“The first time I heard the word ‘nigger’ was when I came to America,” said Ashley Davis.

Originally from Guatemala, Davis, a junior mechanical engineering major, said she feels uncomfortable in her classes because she is often the only, or one of very few, black students.

According to reports from the Registrar’s Office, the African-American population at UNM has increased by half a percent in a 10-year span, rising from 2.5 percent to 3 percent of enrolled students.

The apparent frequency of the N-word’s use on campus has risen dramatically in proportion.

Over the past 18 months, reports of discrimination and racism have erupted on campus with regard to the status and equal treatment of African-American students at UNM.

Eight incidences of discrimination targeting African-American students have been reported, said Christina Foster, program coordinator for African-American Student Affairs.

“Here at the University of New Mexico we have had several incidences that have specifically targeted black people, and the (use of this) word was the source of this attack,” Foster said.

Students report that casual use of the N-word is becoming common, giving rise to heated debate about its historically ugly power and its increasingly open use on campus.

“One of the reasons this word is so popular today is because it is used quite frequently in the media, particularly in music,” Foster said,

The Civility Campus Council was created last year in response to these reports of discrimination, Dean of Students Tomas Aguirre said. The council’s mission is to provide a monthly open forum to discuss delicate matters in a safe and educational environment, because racism and discrimination need to be discussed, he said.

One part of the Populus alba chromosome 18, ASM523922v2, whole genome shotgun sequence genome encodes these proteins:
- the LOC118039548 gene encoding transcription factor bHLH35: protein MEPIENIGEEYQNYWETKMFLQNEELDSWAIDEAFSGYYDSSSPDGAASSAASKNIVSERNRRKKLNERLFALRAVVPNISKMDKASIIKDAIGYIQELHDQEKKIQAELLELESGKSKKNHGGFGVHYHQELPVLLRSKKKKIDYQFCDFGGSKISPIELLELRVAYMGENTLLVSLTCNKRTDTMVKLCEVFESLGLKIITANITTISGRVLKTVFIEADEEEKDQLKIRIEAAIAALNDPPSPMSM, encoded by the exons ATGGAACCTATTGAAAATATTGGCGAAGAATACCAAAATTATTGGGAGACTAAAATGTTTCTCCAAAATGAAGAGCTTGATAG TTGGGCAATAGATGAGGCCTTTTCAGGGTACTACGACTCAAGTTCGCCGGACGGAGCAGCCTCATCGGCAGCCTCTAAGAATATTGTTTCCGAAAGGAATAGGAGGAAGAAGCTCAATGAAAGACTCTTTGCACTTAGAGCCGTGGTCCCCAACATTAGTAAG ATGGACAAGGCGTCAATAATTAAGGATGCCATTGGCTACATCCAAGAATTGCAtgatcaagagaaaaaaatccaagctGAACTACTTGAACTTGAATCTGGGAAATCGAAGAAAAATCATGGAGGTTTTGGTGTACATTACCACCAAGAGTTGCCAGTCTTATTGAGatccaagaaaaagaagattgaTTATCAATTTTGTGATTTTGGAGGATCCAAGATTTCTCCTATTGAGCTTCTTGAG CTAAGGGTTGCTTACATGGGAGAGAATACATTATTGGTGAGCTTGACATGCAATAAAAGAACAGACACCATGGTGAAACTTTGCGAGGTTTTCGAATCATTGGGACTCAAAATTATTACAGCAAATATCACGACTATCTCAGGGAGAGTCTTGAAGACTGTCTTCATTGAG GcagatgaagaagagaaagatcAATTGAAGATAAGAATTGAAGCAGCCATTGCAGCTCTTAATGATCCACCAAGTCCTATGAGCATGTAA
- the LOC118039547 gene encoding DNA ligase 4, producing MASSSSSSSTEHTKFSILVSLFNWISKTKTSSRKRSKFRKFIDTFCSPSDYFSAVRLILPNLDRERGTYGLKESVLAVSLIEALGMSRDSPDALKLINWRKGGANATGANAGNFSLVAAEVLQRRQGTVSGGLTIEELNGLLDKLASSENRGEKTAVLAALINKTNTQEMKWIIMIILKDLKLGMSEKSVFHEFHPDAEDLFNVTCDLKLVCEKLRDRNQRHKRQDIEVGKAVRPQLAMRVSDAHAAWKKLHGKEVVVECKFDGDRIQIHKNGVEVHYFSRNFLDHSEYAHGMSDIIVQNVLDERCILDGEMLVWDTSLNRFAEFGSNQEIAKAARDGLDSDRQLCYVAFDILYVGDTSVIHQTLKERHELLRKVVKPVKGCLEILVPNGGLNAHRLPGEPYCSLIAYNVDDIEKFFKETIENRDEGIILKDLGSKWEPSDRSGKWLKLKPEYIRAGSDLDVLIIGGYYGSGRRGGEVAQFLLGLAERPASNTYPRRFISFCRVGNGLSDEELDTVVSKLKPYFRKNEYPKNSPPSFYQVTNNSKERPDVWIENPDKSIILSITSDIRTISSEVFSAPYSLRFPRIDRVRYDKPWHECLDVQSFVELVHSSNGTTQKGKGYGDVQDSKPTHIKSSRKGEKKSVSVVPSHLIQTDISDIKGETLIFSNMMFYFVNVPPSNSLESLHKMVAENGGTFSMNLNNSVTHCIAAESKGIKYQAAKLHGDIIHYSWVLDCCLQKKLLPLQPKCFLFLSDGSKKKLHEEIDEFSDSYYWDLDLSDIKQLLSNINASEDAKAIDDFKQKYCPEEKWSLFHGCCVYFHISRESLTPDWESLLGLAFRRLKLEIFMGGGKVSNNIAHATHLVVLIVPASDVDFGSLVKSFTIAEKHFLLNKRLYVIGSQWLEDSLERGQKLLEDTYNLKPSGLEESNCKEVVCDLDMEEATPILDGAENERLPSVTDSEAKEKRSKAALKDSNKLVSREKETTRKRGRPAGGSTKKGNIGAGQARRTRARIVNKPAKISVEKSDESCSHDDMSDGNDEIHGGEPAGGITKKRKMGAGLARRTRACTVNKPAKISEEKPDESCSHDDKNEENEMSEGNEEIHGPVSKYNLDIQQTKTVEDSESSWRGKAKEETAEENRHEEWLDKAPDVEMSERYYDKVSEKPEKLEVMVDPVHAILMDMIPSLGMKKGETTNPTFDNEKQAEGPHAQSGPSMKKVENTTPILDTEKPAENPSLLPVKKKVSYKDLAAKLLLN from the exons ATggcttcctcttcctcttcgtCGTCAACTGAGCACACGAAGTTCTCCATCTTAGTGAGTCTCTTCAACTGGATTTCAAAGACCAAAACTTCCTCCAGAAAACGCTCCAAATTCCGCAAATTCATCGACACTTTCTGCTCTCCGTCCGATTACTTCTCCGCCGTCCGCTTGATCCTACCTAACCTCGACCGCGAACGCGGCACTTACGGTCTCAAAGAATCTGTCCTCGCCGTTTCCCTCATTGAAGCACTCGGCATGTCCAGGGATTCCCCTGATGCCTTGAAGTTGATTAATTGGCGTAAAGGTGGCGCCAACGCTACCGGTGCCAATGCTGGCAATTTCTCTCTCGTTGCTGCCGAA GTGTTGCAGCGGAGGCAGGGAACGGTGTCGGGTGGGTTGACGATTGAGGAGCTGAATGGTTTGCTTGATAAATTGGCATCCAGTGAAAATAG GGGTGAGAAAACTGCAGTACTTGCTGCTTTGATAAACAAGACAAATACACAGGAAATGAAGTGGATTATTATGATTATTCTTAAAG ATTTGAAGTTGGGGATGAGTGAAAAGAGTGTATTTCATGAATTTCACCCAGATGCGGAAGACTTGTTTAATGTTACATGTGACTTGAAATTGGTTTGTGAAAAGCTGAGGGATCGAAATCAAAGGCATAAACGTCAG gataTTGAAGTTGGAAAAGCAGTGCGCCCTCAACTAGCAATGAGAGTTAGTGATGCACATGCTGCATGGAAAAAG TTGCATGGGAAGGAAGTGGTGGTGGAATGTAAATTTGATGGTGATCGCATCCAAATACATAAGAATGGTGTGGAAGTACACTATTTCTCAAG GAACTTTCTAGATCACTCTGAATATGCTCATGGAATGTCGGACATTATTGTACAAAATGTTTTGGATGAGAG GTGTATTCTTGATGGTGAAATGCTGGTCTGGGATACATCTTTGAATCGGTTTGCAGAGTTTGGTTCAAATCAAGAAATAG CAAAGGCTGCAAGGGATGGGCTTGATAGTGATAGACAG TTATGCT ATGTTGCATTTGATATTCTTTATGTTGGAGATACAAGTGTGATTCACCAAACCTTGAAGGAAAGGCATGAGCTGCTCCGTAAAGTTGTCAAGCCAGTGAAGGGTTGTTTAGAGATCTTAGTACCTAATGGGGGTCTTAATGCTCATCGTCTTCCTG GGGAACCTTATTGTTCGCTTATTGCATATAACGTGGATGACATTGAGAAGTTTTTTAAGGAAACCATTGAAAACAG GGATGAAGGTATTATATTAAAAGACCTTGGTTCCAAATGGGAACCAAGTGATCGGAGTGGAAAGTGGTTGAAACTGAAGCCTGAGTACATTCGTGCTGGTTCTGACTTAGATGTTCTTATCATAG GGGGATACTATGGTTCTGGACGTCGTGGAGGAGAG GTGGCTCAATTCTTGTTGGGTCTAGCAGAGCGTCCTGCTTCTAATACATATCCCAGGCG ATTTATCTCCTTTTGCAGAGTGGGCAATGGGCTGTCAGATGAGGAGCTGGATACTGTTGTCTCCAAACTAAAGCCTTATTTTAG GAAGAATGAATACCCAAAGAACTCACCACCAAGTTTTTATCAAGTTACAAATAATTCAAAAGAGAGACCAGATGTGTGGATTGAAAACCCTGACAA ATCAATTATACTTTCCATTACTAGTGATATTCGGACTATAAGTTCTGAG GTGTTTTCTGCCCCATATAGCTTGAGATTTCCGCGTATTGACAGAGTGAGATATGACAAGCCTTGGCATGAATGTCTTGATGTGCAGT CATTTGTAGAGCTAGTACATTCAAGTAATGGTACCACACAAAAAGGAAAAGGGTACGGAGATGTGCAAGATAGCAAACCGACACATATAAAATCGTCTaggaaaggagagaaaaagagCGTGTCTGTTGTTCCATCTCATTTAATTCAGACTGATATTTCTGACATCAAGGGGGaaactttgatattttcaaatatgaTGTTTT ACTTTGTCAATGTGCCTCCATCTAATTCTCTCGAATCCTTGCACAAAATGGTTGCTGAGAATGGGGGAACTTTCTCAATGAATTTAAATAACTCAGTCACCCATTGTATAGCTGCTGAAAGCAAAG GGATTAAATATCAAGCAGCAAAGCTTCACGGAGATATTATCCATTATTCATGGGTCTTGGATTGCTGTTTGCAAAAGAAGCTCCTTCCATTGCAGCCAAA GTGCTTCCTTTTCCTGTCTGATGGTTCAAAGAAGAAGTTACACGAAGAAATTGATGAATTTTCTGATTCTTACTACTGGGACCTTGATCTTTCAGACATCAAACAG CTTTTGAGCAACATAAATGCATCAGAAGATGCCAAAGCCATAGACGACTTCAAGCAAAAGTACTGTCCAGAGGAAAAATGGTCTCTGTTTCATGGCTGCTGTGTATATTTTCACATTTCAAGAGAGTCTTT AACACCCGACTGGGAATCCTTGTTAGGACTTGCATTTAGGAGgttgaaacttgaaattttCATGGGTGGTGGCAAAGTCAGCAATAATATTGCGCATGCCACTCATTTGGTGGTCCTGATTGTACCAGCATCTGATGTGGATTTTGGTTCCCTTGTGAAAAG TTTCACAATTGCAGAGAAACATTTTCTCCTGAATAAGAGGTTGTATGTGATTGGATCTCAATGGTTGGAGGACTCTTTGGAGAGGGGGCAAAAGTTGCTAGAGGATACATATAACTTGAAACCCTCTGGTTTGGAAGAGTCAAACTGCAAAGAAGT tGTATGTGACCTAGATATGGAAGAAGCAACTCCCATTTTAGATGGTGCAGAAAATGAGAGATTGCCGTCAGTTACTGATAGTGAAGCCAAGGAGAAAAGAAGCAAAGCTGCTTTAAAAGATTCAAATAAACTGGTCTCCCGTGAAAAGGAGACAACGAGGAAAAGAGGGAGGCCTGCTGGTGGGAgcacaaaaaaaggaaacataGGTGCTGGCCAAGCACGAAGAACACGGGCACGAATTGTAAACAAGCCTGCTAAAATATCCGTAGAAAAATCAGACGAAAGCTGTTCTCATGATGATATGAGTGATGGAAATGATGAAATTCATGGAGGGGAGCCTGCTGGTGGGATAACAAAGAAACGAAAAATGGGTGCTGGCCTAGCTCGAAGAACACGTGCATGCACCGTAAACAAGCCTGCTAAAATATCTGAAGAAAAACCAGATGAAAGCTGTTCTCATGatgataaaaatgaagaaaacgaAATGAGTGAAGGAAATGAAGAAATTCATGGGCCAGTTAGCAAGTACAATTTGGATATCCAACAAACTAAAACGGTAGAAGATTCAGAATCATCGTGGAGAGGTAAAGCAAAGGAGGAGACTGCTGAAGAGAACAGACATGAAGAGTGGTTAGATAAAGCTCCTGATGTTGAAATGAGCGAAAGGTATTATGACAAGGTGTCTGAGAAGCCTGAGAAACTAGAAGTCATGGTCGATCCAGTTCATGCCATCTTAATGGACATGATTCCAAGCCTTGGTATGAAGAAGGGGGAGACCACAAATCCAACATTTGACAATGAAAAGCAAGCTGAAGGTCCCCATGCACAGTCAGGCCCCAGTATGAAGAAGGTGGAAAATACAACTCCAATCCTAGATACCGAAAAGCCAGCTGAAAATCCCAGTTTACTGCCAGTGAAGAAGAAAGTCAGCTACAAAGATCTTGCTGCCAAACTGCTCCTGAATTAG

“These are the kinds of things I lose sleep over,” Aguirre said.
Previous CCC forums have included topics on Islam, Judaism, undocumented students, same-sex marriage and, of course, the N-word.

At a CCC forum last Thursday, entitled “What’s up, my N?” Cinnamon Burton, a junior sociology major, spoke about her recent confrontation with the N-word.

Burton said she returned to her dorm room and found the N-word written on a whiteboard on another room’s door. As the only African-American student on the floor, she felt the racial slur was directed at her. She said it was enough for her to move out of the dorm.

This trend has many concerned about the negative implications of using the word so casually, Foster said. There is growing concern that there may come a point when discriminatory remarks toward African-Americans go unpunished.

Mark Worthy, an educational consultant in Student Services, said part of the problem is that the word can be either friendly or demeaning.

“There is a deep history with regard to how the term was used and how it is still used,” he said. “It depends in the visceral conception. You know when someone means it in a very demeaning manner.”

Brandi Wells, ASUNM senator and a senior political science major, said the issue comes down to who is using the word.

“I have no problem with black people using the word with each other,” she said. “The problem for me is when people who are not black begin to use the word casually.”

She said much of the issue surrounding the N-word could be resolved if people stopped worrying about race.

“We need to break down the idea of race, understand that it is a human construct, and that it is not real,” Wells said. “If we would stop treating diversity as just a numbers thing it wouldn’t be as hard to ignore. It wouldn’t be as hard to discipline and reprimand these situations.”

For more information about the Civil Campus Council, visit